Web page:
Government of Canada commemorates the national historic significance of the German U-Boat Attacks at Bell Island, on 80th anniversary 

News release

September 8, 2022   St. John’s, Newfoundland and Labrador  Parks Canada Agency

The Government of Canada is committed to connecting Canadians to national historic places, persons, and events that reflect our country’s rich and varied heritage and create opportunities for Canadians to learn more about our diverse history.

Today, Joanne Thompson, Member of Parliament for St. John's East, Newfoundland and Labrador, on behalf of the Honourable Steven Guilbeault, Minister of the Environment and Climate Change and Minister responsible for Parks Canada, participated in a Historic Sites and Monuments Board of Canada plaque unveiling ceremony recognizing the importance of the German U-Boat Attacks at Bell Island in 1942, as an event of national historic significance. The ceremony was held this morning at the Bell Island Community Museum, Wabana, Bell Island. The unveiling was almost 80 years to the day since the first U-boat submarine attack on September 5, 1942.

During the Second World War, Bell Island, located in Newfoundland’s Conception Bay, was strategically vital to Canada and Newfoundland’s war efforts. Iron ore produced in Bell Island’s mines supplied Cape Breton’s steel mills and was an integral part of the military-industrial war effort in Canada. Its location, however, made it vulnerable to attack from the sea, leading military authorities to install two 4.7-inch guns and searchlights in the nearby cliffs.

Following the outbreak of war in 1939, ore-carrying vessels from Bell Island quickly became a target for German U-boats attempting to choke off the supply of war material being shipped to the United Kingdom from North America. On September 5, 1942, the first attack by U-boat U-513 on vessels at anchor at Bell Island resulted in the sinking of SS Saganaga and SS Lord Strathcona. A second U-boat attack two months later on November 2 by U-518 resulted in the sinking of two more ore carriers – SS Rose Castle and PLM 27. Nearly 70 Allied sailors were killed in the attacks. The second attack also resulted in serious damage to Bell Island’s Scotia Pier loading dock. Some said that the sound of the explosions could be heard as far away as St. John’s, bringing the war home to Newfoundlanders. Both German U-boats escaped after the attacks.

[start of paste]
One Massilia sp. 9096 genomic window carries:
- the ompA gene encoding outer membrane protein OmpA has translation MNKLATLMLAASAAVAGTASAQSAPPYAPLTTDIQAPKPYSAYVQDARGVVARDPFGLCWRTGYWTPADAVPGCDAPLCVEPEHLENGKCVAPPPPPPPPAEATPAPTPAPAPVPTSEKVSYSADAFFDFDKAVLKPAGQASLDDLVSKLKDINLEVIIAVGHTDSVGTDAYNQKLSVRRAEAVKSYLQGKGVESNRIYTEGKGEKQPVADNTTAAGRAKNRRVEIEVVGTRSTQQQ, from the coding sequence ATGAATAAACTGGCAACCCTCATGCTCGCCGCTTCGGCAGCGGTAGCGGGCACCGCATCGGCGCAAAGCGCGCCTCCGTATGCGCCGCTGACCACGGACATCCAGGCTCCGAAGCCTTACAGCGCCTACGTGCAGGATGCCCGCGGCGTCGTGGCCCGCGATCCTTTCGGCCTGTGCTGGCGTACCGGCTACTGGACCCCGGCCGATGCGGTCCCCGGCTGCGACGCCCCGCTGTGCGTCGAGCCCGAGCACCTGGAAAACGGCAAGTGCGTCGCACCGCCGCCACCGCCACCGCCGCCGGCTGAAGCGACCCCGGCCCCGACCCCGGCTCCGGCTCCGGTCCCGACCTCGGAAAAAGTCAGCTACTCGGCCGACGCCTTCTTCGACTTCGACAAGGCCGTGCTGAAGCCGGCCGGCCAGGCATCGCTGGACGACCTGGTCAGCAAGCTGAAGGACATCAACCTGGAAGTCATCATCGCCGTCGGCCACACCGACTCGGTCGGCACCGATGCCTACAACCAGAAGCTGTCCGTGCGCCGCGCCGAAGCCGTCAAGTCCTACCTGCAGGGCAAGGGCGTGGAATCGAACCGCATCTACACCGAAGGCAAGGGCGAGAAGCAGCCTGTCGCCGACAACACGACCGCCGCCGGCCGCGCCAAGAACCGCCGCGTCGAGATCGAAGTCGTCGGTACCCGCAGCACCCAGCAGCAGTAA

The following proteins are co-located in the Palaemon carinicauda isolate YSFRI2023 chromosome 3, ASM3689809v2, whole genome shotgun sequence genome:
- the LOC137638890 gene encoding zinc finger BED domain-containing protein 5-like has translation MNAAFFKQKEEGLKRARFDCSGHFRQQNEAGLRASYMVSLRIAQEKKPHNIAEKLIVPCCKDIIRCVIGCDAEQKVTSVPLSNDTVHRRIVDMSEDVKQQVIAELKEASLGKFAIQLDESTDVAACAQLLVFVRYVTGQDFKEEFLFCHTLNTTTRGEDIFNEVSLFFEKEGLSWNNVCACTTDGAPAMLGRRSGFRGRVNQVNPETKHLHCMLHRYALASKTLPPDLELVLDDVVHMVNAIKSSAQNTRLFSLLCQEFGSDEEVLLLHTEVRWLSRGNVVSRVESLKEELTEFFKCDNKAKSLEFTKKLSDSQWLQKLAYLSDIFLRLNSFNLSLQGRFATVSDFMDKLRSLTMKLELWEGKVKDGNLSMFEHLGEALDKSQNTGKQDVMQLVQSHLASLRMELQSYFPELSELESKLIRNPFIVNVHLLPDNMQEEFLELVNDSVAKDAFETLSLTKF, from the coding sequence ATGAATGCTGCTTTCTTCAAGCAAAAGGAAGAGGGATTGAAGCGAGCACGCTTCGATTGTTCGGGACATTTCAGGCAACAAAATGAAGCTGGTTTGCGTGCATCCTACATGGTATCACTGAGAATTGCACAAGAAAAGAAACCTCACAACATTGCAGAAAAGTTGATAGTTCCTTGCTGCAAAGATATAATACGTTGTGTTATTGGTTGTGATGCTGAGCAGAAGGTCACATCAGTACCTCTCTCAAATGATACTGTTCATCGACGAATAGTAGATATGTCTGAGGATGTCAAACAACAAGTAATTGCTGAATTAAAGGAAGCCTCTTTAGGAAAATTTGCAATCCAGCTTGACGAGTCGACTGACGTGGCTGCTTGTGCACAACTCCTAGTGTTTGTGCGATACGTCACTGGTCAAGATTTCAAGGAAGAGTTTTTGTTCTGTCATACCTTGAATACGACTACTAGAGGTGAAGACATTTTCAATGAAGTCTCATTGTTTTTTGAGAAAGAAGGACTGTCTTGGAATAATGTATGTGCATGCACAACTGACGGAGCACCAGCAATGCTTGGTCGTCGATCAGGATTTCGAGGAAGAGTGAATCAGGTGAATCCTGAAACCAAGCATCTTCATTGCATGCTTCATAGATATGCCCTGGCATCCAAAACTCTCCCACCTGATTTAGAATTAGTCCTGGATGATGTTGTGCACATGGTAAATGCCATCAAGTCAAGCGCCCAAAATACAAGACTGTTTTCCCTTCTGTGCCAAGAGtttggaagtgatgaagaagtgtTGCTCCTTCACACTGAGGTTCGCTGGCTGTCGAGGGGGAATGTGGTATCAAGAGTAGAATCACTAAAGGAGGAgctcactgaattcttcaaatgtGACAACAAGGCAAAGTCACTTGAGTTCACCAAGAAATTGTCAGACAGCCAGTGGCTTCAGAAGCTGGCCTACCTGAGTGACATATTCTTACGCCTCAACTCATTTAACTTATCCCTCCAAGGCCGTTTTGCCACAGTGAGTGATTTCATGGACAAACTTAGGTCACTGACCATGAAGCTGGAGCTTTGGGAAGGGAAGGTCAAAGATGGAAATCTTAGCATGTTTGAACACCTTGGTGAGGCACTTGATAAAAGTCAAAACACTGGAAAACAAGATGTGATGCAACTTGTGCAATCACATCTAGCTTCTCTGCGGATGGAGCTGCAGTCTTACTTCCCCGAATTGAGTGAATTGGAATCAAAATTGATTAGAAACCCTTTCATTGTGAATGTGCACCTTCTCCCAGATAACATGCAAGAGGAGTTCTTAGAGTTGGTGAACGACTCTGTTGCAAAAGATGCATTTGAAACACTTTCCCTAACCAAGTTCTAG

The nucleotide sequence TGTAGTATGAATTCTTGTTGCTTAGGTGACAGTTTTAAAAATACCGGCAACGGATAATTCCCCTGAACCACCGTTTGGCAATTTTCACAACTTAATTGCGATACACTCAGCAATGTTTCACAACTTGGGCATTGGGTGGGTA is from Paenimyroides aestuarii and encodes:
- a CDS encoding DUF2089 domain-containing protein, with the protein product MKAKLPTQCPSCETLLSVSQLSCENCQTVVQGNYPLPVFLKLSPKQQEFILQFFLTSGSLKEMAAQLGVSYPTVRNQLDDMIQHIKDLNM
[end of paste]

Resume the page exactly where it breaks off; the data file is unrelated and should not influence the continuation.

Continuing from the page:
The Government of Canada, through the Historic Sites and Monuments Board of Canada, recognizes significant places, persons, and events that have shaped our country as one way of helping Canadians connect with their past. By sharing these stories with Canadians, we hope to foster understanding and reflection on the diverse histories, cultures, legacies, and realities of Canada’s past and present.

The designation process under Parks Canada’s National Program of Historical Commemoration is largely driven by public nominations. To date, more than 2,200 designations have been made nationwide. To nominate a person, place or historic event in your community, please visit the Parks Canada website for more information: https://www.pc.gc.ca/en/culture/clmhc-hsmbc/ncp-pcn/application.

                                                                                                                     -30-

Quotes

“The attacks that occurred at Bell Island during the Second World War will forever define the resolve and historical fabric of this community, and the Government of Canada is proud to recognize the national historical significance of this event. All Canadians should take the opportunity to learn more about this story and strengthen connections to our shared history, as well as honour those who paid the ultimate sacrifice for the freedoms we enjoy today.”

Joanne Thompson,
Member of Parliament for St. John's East, Newfoundland and Labrador

 

Quick facts

  • Iron ore from Bell Island was shipped to steel mills in Cape Breton, Nova Scotia which produced more than a third of Canada’s wartime steel during the Second World War. 

  • Before the onset of the Second World War, Germany was well aware of Bell Island’s strategic importance having imported iron ore from those mines to support the development and growth of military industries. 

  • Currently more than 2,200 Historic Sites and Monuments Board of Canada designations: 984 for national historic sites, 498 for national historic events and 725 for national historic persons.

  • Through commemorations like U-Boats Attack Bell Island, 1942 and previous ones such as St. John’s WWII Coastal Defences (Atlantic Bulwark), Crow’s Nest Officer’s Club and The Canadian Military Presence in Newfoundland, the Historic Sites and Monuments Board of Canada pays tribute and remembers the heroic contributions and sacrifices of Newfoundlanders during the Second World War. 

  • Created in 1919, the Historic Sites and Monuments Board of Canada advises the Minister of Environment and Climate Change on the national historic importance of the sites, people and events that have marked Canada's history.

  • The designation process under Parks Canada’s National Program of Historical Commemoration is largely driven by public nominations. To nominate a person, place or historical event in your community, please visit the Parks Canada website for more information: https://www.pc.gc.ca/en/culture/clmhc-hsmbc/ncp-pcn/application

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Contacts

Ray Kenny
A/Manager, External Relations
Newfoundland East Field Unit
Parks Canada Agency
709-772-2587
ray.kenny@pc.gc.ca


Media Relations
Parks Canada Agency
855-862-1812
pc.media@pc.gc.ca

 

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